Emergency responders to get more support to deal with trauma

Emergency responders are to get tailored mental health support for dealing with their trauma.
Emergency responders are to get tailored mental health support for dealing with their trauma.
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Front line emergency workers are to receive tailored mental health support to deal with the impact of traumatic events.

The Scottish Government is committing £138,000 of funding for the Lifelines Scotland initiative to cover Police Scotland, the Scottish Fire and Rescue Service and the Scottish Ambulance Service.

The cash boost will provide online information and resources for emergency first responders, their friends and family as well as training courses on wellbeing and resources to help organisations embed mental health care in the workplace.

The move comes a month after a debate in Holyrood heard the testimony of Andy Cunningham, an ambulance worker with the Scottish Ambulance Service’s national risk and resilience centre. A constituent of Scottish Liberal Democrat MSP Alex Cole-Hamilton, Mr Cunningham had described the mental pressure he and his colleagues feel - and told how he felt when he recently retrieved the body of a young woman at Leith docks.

MSPs heard how Mr Cunningham had "become numb to death" and how he "knew it wasn’t normal for one human to feel nothing for another". He had gone to a counsellor which "helped with my perspective so that in time I was able to return to work. But I still see that young girl’s body every day and will do for the rest of my life.

"Others aren’t so lucky. They are so traumatised by what they see, they are broken. They are broken for life but the lucky ones survive. Remember that one in four ambulance responders have considered ending their own lives. Dark thoughts to make the pain and trauma disappear. This cannot continue. We need to care for the carers.”

Today, visiting Springburn Ambulance Station in Glasgow, Health Secretary Jeane Freeman said: “Our emergency services work hard to keep people across Scotland safe every day and like all our NHS staff, their welfare is crucially important. They often face challenging and dangerous situations, which can have an impact on mental wellbeing.

“Extending the Lifelines Scotland programme will support the resilience and welfare of front line responder staff in blue light services across the country, to ensure they feel supported, informed and valued.”

Speaking on behalf of the emergency services, Linda Douglas, Director of Human Resources and Organisational Development at the Scottish Ambulance Service, said: “Tens of thousands of people work for Police Scotland, the Scottish Fire and Rescue Service and the Scottish Ambulance Service, providing vital services to our communities, saving lives and making a real difference every day.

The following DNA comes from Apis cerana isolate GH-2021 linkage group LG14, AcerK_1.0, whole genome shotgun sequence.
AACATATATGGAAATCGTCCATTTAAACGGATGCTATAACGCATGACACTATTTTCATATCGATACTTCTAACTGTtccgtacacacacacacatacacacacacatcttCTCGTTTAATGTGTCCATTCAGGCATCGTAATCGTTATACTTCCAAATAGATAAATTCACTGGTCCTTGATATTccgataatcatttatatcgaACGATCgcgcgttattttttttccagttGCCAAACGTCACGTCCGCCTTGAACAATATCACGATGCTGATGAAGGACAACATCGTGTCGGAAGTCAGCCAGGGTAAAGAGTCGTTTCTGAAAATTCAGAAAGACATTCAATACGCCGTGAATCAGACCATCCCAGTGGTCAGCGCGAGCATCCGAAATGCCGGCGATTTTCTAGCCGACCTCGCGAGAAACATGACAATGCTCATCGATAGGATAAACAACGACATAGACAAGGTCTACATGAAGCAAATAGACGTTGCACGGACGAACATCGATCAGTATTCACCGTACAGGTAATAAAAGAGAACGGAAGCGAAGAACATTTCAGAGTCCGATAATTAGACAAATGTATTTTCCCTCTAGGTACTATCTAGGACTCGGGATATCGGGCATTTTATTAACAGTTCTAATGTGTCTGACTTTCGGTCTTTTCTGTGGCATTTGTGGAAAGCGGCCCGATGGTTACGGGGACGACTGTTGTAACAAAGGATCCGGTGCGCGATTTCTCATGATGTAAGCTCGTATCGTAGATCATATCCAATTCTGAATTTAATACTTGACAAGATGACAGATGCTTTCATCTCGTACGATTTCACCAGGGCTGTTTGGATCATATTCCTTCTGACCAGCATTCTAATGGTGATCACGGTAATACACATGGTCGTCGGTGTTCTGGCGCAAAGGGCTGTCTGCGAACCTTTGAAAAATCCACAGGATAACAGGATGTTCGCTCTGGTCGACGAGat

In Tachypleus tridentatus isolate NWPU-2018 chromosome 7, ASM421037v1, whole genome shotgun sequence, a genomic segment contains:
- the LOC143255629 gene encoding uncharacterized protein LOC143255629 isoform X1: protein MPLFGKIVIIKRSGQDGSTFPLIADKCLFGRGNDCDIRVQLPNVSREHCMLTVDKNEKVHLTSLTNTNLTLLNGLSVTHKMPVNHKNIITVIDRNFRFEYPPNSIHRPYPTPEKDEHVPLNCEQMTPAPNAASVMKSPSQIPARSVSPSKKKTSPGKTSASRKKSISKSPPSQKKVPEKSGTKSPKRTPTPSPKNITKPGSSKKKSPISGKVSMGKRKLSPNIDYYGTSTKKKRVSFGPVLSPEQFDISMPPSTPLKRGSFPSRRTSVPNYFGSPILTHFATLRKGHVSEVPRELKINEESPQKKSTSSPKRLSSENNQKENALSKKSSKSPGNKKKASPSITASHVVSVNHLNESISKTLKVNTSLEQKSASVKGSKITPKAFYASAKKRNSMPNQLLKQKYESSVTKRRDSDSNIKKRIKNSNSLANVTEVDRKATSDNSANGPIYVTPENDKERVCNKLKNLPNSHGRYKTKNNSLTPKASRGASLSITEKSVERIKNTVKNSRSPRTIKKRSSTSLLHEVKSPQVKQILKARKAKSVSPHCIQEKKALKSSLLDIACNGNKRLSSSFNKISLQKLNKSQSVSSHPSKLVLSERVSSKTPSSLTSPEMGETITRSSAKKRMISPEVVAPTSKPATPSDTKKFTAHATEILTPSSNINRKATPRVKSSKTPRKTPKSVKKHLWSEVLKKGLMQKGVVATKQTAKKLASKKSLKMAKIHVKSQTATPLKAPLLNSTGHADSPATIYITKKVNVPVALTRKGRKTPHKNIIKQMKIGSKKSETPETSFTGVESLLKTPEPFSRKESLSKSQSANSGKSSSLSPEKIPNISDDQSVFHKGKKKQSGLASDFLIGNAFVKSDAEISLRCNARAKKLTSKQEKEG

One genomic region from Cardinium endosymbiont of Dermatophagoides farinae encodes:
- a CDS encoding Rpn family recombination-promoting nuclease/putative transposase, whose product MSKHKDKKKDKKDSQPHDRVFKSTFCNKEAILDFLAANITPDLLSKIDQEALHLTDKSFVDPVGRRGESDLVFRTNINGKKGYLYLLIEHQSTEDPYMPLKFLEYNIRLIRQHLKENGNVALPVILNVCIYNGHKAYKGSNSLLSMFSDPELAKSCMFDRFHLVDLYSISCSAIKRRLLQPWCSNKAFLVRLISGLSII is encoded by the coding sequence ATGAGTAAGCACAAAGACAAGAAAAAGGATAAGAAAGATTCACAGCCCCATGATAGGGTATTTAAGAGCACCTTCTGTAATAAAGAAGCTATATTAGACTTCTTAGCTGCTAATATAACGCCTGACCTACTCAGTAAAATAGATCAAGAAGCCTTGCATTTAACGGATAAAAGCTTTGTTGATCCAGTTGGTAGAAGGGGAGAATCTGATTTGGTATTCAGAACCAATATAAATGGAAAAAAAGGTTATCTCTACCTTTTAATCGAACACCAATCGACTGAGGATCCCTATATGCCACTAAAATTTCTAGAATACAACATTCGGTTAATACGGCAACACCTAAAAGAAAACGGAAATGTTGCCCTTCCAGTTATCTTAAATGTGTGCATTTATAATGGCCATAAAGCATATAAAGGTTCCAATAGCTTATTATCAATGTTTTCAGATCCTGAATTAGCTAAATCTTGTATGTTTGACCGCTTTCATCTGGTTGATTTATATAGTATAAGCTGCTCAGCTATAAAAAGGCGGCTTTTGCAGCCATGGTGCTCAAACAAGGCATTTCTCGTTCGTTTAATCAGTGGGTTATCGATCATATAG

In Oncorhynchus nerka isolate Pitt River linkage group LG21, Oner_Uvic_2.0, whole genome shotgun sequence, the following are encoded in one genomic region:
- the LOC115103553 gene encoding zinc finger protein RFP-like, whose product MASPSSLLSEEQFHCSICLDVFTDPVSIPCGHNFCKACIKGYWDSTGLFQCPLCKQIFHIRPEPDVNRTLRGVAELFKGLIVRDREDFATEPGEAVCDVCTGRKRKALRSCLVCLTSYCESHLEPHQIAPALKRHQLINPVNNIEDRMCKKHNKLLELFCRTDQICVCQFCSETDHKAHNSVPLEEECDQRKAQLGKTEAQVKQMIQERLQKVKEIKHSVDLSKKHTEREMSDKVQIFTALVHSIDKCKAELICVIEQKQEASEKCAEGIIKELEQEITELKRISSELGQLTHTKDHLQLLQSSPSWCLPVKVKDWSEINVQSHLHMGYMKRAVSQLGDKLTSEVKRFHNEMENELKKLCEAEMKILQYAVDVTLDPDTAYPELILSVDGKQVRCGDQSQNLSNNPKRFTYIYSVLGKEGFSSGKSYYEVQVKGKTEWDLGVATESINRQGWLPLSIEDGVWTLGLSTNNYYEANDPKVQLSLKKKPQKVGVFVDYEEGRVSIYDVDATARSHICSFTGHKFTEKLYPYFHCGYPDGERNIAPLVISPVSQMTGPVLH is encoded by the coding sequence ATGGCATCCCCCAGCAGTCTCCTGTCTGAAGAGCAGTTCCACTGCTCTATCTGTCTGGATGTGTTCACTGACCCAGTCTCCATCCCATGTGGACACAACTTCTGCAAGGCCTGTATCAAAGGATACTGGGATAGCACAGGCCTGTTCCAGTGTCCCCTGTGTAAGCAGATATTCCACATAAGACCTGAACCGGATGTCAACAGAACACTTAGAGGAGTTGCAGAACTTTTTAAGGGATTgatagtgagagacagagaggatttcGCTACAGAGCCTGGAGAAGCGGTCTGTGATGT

“However, their jobs can be physically, emotionally and psychologically demanding. Each of the emergency services take the mental health and wellbeing of their staff extremely seriously, and offer staff access to a range of support services and information.

“We all welcome the extension of the Lifelines Scotland initiative to frontline staff as this funding will enable us to boost the support available to emergency responders.”

The money will be used to offer tailored online resources for blue light staff and volunteers, including a new website and online learning module. There will also be information and resources for family members, as well as for retired responders on where to access help if they need it.

Lifeline leaders will be appointed within each service to promote resilience and there will also be training materials for those providing mental health support to emergency service workers and an evaluation of the intervention to assess its impact.

Mr Cole-Hamilton said he was delighted at the announcement. “I couldn’t be happier the Scottish Government has decided to back my campaign and is going to take the first steps to improving mental health provisions for our dedicated emergency responders," he said.

“People who work in the emergency services face harrowing and distressing scenes everyday as part of their job. They work tirelessly to help strangers in the worst situations, and must have confidence that if they need help that’s readily available as well. This funding settlement is a good start, but it’s not going to be a one off quick cash fix.

“The Scottish Liberal Democrats want to see the government set out a comprehensive strategy that will ensure that anyone caught up in, or witness to, a traumatic event is given the support that they need.”

Lifelines Scotland was initially established in 2016 by NHS Lothian’s specialist trauma service, the Rivers Centre, to promote the resilience and wellbeing of volunteer emergency responders.

Gill Moreton from the Rivers Centre for Traumatic Stress, and clinical lead for Lifelines Scotland, said: “The Rivers Centre team has worked with blue light colleagues for almost 20 years and are passionate about supporting the wellbeing of emergency responders.

“We are delighted to be extending Lifelines Scotland and are looking forward to working together to create wellbeing resources and training materials for all of Scotland’s emergency responders.”